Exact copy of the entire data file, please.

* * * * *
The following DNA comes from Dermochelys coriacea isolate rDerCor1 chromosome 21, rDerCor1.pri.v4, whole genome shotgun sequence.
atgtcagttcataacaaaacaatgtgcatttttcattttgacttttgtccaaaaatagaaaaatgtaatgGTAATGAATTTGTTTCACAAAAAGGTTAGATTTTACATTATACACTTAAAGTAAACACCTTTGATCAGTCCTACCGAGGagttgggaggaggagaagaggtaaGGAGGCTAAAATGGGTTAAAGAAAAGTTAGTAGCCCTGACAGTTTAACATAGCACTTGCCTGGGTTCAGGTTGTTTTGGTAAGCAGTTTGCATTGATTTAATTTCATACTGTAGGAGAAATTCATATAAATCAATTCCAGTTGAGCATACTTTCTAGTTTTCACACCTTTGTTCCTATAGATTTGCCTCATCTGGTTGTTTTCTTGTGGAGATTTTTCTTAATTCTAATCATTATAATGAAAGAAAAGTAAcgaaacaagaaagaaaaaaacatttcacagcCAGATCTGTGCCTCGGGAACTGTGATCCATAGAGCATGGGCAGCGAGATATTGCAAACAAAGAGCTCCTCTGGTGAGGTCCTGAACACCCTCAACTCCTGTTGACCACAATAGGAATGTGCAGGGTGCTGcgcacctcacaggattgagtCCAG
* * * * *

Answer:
The following DNA comes from Dermochelys coriacea isolate rDerCor1 chromosome 21, rDerCor1.pri.v4, whole genome shotgun sequence.
atgtcagttcataacaaaacaatgtgcatttttcattttgacttttgtccaaaaatagaaaaatgtaatgGTAATGAATTTGTTTCACAAAAAGGTTAGATTTTACATTATACACTTAAAGTAAACACCTTTGATCAGTCCTACCGAGGagttgggaggaggagaagaggtaaGGAGGCTAAAATGGGTTAAAGAAAAGTTAGTAGCCCTGACAGTTTAACATAGCACTTGCCTGGGTTCAGGTTGTTTTGGTAAGCAGTTTGCATTGATTTAATTTCATACTGTAGGAGAAATTCATATAAATCAATTCCAGTTGAGCATACTTTCTAGTTTTCACACCTTTGTTCCTATAGATTTGCCTCATCTGGTTGTTTTCTTGTGGAGATTTTTCTTAATTCTAATCATTATAATGAAAGAAAAGTAAcgaaacaagaaagaaaaaaacatttcacagcCAGATCTGTGCCTCGGGAACTGTGATCCATAGAGCATGGGCAGCGAGATATTGCAAACAAAGAGCTCCTCTGGTGAGGTCCTGAACACCCTCAACTCCTGTTGACCACAATAGGAATGTGCAGGGTGCTGcgcacctcacaggattgagtCCAG